As the U.S. economy suspends in a prolonged, comatose state, high joblessness and uncertainty among young Americans have incited youth discontent with the federal government’s fiscal and economic blunders. A new poll conducted by Generation Opportunity, a non-profit organization that educates young Americans on the nation’s current political and economic affairs, surveyed individuals between the ages of 18 and 29 on issues such as government spending, national security, and Washington leadership. The latest U.S. jobs report positioned October as the 32nd consecutive month that unemployment has hovered near or above the 9 percent mark. However, the current unemployment rate does not accurately reflect the percentage of young Americans still struggling to find work. For instance, at the end of August, the U.S. Bureau of Labor Statistics reported a youth unemployment rate (ages 16 to 24) of 18.1 percent, about twice as high as the overall unemployment rate. "Every day, at a very personal level, young adults are being negatively impacted by the poor economy," said Paul Conway, Generation Opportunity president and former Chief of Staff of the U.S. Labor Department. "The unemployment numbers are particularly concerning when you consider that 43% of young adults are not satisfied with their current level of employment."
Another employee of Dr. Kermit Gosnell’s “House of Horrors” abortion clinic has entered a guilty plea in the murders of babies born alive at the facility. Steven Massof, a 49-year-old medical school graduate who was never issued a license to practice, pleaded guilty to third-degree murder in the deaths of two babies who were killed by having their spinal cords severed with scissors, reported the Associated Press. “Massof testified to a grand jury that he snipped the spines of more than 100 babies after seeing them breathe, move, or show other signs of life,” according to the AP story. Massof told the grand jury investigating Gosnell and his employees that severing the spinal cords of viable babies outside their mothers’ wombs was “standard procedure.” The report, issued in January of this year, said that “Gosnell encouraged his staff to kill babies born alive….” As previously reported by The New American, in late October, Adrienne Moton, another of Gosnell’s employees, pleaded guilty to killing at least one baby born alive at the clinic, while a third worker, Sherry West, admitted to administering a lethal dose of painkillers and anesthesia to a 41-year-old woman who had come to the clinic for an abortion. A fourth employee, Lynda Williams, has also been charged in the woman’s death.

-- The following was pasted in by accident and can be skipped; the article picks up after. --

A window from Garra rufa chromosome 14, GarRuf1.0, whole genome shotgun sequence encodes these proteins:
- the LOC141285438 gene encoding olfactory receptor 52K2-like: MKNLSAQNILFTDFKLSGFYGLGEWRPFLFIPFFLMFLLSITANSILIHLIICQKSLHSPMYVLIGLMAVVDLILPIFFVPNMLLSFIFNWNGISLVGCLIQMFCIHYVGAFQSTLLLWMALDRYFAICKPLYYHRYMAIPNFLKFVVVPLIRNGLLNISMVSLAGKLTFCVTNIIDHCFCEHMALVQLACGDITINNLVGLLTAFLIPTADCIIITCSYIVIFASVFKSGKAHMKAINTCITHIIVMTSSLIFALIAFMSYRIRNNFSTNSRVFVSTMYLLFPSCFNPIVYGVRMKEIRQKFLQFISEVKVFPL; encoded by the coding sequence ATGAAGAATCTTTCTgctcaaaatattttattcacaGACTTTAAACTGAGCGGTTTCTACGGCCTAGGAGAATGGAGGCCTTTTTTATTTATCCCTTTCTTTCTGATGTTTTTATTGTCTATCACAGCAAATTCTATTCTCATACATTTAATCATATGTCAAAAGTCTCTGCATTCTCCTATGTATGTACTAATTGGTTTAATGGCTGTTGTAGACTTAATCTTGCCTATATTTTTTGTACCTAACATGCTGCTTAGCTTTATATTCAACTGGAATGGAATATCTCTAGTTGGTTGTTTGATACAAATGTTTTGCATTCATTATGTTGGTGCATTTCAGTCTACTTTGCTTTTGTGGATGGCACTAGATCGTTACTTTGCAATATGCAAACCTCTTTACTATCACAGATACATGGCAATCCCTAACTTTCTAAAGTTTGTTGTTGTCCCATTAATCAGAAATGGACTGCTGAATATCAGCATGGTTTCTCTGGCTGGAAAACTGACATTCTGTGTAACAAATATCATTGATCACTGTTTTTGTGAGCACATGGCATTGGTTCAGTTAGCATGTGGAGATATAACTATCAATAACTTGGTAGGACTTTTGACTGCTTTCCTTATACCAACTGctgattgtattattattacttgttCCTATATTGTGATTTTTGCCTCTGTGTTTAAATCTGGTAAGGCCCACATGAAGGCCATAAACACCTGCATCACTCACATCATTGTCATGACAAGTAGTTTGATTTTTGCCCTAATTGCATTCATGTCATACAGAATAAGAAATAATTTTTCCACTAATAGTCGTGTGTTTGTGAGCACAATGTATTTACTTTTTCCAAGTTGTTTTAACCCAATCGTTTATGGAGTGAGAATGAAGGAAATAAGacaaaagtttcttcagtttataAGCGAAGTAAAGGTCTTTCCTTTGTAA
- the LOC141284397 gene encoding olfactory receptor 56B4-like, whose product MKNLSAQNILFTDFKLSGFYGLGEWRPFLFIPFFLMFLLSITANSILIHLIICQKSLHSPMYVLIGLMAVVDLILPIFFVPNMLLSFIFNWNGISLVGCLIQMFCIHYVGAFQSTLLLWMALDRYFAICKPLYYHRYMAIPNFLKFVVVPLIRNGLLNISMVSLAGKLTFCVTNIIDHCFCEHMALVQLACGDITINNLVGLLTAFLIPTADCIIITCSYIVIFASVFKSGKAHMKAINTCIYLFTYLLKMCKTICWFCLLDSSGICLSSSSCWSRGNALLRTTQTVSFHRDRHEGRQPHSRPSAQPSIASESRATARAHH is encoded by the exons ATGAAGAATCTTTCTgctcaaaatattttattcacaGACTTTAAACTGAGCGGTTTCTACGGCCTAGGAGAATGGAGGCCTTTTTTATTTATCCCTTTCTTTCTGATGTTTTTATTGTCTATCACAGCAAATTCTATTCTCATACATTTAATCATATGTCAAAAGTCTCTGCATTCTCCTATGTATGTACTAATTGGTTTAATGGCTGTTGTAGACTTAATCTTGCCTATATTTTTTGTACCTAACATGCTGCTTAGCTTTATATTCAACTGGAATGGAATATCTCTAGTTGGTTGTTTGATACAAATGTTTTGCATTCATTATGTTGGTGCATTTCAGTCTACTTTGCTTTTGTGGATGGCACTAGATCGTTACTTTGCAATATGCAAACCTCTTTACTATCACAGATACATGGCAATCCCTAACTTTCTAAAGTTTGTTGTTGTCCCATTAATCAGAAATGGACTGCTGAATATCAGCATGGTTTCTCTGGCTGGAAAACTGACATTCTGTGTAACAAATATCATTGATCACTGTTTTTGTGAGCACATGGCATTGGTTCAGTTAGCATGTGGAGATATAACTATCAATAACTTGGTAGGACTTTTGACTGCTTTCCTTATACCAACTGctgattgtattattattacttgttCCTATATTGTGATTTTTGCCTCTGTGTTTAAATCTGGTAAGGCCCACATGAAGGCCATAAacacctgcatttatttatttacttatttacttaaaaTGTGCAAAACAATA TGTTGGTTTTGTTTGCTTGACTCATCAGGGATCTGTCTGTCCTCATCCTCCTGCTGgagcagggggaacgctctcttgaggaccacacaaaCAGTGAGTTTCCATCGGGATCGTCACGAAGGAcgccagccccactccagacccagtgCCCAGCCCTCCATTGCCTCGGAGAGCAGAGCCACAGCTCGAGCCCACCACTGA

The recent release of the Berkeley Earth Surface Temperature (BEST) study, which showed a worldwide temperature increase of about 1°C since 1950, was heralded by many as proof of global warming. Some skeptics, however, noted that the BEST data also showed that temperatures had remained unchanged for the past decade, suggesting that any warming trend had ended around the turn of the century. Meteorologist and climate-science blogger Anthony Watts has gone those skeptics one better. Having analyzed U.S. temperature data from the National Oceanic and Atmospheric Administration’s National Climatic Data Center, Watts declared in a column for the Daily Caller: “The trend for the continental United States for the past 10 years is not flat, but cooling.” Watts broke the data down by winter, summer, and annual temperatures in each of nine designated regions in the continental United States. For wintertime he found that “every region … has a negative temperature trend for the last decade,” ranging from -1.3°F in the Western Region (California and Nevada) to -8.74°F in the East North Central Region (Minnesota, Iowa, Wisconsin, and Michigan).